A Prepper's Guide to Beginning Ethanol Fuel Distillation, by Mr. C. in California

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A Very Important Introductory Note: Owning a still is legal in the United State according to the Bureau of Alcohol, Tobacco and Firearms (ATF). It is not legal to use your still to Distill Ethanol Fuel without a permit nor is it legal to Distill Spirits for personal use. I created my still after watching countless YouTube videos and reading various reference web sites. I made one small batch of Distilled Ethanol Fuel, less than 1 liter, which I later found out was illegal in the US because I did not have a permit for it- even though it was a one-time experiment! Well- I now have a permit. After going through this process I believe, that every serious prepper would be well served by reading this essay in full, making a simple still , and then deciding on whether to legally test the process or just have it as a backup tool.

Now to begin formally- Every serious prepper should understand the basics of distilling and have a small still set up and ready to use, just in case. Why? Well a still is a terrific multi purpose tool to have at your bug-in location. With a still you have the ability to produce Ethanol and make Spirits, both for trade and personal use. You can also use a still to make Distilled Water – useful in a number of ways. If you want to get specific, a still is a tool that will help you separate liquid substances through the application of heat. Upon different boiling points of your mash, different liquids will be released as vapor. A still will create the environment for the separation and then using a cooling process, will return the separated vapor back to liquid form for collection.

In the event of a protracted failure of the current social contract or an extended period of hyperinflation, you will have a both a tool and trade. With enough investment in time and materials you will have a renewable source of fuel for your non-diesel vehicles. If you are like me, it is just fun to learn and potentially very useful in case TSHTF.

Since this is a Beginner's Guide, I'm only going to share some very basic information about stills and the capabilities of Ethanol. Disclaimer: I am also a beginner at Distilling Ethanol . I am fairly certain I am not the only Survival Blog reader to experiment in this direction but it looks like several years have passed since the topic has been addressed and not to the level that any prepper could start out with and 'take to the bunker' in my opinion. Let me say that there are definitely a lot of folks who know a whole lot more than I do (especially about various yeasts, mashes, enzymes, still design and basically everything about Ethanol Fuel production) but I do feel comfortable relating the basics to an audience. Please keep in mind this is a Beginner's Guide, and there are a very, very many ways to skin this proverbial cat. This is a quick and dirty bang-up that just about anyone can put into use over the course of a weekend like I did- as a proof of concept . You will not learn truly efficient production of Ethanol Fuel from this essay, but you will be exposed to possibilities and resources to guide you further in your studies and I encourage you to study further.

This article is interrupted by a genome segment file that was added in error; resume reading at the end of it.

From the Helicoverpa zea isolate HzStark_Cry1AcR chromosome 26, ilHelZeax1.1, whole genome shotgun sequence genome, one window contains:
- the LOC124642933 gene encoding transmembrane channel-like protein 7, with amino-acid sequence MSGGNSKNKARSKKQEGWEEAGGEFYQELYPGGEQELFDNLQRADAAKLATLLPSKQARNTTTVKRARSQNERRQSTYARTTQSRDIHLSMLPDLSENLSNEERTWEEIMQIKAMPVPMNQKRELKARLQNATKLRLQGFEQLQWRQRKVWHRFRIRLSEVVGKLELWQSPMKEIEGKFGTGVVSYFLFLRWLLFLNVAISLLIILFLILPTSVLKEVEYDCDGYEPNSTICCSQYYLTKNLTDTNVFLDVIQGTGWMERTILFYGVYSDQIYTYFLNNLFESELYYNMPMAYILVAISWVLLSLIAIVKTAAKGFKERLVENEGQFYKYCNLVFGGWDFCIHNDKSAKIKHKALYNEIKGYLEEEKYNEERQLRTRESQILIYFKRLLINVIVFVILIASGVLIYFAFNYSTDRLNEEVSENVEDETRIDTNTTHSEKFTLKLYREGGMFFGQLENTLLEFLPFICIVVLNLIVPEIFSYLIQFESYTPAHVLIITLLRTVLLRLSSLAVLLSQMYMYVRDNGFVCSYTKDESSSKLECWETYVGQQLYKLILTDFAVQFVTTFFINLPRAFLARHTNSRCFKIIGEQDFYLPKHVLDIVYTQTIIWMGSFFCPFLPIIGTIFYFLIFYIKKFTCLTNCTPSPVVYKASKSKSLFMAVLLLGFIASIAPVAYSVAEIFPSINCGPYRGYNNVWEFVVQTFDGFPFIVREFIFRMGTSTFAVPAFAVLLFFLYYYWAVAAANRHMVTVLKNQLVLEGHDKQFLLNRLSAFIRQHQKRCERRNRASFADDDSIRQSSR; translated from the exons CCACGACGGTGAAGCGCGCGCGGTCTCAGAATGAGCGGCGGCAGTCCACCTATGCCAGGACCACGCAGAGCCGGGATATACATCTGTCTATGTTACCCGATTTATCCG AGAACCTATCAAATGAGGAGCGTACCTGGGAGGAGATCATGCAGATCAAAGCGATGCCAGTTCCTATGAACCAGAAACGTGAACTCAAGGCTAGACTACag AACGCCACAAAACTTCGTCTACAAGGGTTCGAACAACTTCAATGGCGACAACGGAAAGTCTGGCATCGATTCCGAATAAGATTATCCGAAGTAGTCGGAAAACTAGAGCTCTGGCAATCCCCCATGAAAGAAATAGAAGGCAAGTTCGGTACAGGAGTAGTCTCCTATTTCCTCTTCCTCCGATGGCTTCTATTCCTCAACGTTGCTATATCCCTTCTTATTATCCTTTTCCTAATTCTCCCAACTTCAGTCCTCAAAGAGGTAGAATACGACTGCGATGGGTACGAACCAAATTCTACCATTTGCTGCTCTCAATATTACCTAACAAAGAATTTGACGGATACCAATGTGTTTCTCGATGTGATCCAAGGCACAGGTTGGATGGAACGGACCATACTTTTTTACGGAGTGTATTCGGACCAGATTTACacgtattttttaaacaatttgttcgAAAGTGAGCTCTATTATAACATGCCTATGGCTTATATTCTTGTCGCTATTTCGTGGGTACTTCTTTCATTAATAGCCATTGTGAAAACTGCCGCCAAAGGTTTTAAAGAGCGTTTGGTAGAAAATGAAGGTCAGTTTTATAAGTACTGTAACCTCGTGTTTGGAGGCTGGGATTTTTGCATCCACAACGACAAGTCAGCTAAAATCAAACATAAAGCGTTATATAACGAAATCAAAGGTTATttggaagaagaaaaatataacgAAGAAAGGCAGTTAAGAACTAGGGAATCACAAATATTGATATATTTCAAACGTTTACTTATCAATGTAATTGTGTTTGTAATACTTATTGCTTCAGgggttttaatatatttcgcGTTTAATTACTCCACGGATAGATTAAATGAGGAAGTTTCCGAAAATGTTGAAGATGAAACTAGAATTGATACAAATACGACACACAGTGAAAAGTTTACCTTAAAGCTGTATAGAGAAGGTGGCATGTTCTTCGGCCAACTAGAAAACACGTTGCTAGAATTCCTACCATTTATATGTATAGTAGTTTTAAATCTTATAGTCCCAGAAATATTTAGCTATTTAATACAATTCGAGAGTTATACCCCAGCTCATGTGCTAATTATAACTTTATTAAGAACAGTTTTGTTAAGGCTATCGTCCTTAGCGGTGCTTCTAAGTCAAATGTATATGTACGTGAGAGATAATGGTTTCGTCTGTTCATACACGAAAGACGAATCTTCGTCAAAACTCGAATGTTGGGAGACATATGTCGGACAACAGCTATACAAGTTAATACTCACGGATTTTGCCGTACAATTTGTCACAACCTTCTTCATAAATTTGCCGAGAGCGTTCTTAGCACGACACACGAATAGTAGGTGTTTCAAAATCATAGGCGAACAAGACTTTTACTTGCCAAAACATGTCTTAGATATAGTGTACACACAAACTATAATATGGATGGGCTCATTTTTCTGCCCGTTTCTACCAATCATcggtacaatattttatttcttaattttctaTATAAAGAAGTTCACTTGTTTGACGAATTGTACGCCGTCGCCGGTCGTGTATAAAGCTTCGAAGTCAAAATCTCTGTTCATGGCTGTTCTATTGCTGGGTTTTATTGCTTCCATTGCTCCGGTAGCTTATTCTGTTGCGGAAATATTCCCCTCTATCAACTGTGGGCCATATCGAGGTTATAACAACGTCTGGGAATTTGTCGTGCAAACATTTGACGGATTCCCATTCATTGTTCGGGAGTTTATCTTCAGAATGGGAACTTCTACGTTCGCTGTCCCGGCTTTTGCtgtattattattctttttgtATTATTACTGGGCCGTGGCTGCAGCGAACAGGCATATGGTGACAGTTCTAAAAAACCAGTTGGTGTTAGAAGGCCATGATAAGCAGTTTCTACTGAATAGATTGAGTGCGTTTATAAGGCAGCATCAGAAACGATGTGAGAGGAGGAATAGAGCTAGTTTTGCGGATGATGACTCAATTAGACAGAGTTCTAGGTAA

My goal is to give the SurvivalBlog community enough information and resources to quickly and legally work through a proof of concept Ethanol Reflux Still with capital outlay of less than $100 and to provide enough information so that even if you do not work a still, you will be able to tell if someone else is actually doing enough of a correct process to not cause you problems.

Why do you want to have a still? Well for me the ability to produce Ethanol was of terrific importance. The ability to produce Spirits was a vague intellectual interest as well, but most importantly is the idea of personal responsibility and self sufficiency that I believe many preppers share. Sure- we stock pile food and ammunition but those are non-renewable resources. If you don't have the capability or desire to grow your own food and raise your own livestock you still need some sort of useful skill that will allow you to retain your capital resources and focus on growing through other sustainable enterprise. Distilling Ethanol for fuel seemed like a good choice to investigate further. After all – garbage is eternal .

So what is so great about Ethanol? Here is my short list.

Ethanol is a clean burning fuel (much cleaner than even bio-diesel) that can work in your vehicle and can be used as a cooking fuel. Ethanol mixes very well with Kerosene – allowing for an extension of supply. 100 years ago Ethanol mixed with Turpentine was often used for lighting (Just in case you don't store kerosene). Ethanol can also be added to gasoline (It must be dehydrated first!) and with the correct supplies and purifying process you can even make your own E85 (85% Ethanol and 15% Gasoline) fairly easily and at a greatly reduced cost than what you experience at the pump.

(Read: potential to extend supply of existing gasoline and to further create your own Fuel if that supply is exhausted. Some Survival Blog readers are sure to have non-Ethanol unleaded gas stored for a rainy day due to its extended storage life. How about planning on adding Ethanol on an as-needed basis? Just a thought. For me, it is the potential of 50 gallons of Fuel at 17 MPG +/- or 100 Gallons of 50% Ethanol Mix at about 14 MPG – the math kind of speaks for itself there as long as the supplies exist to create the Ethanol Fuel as needed.)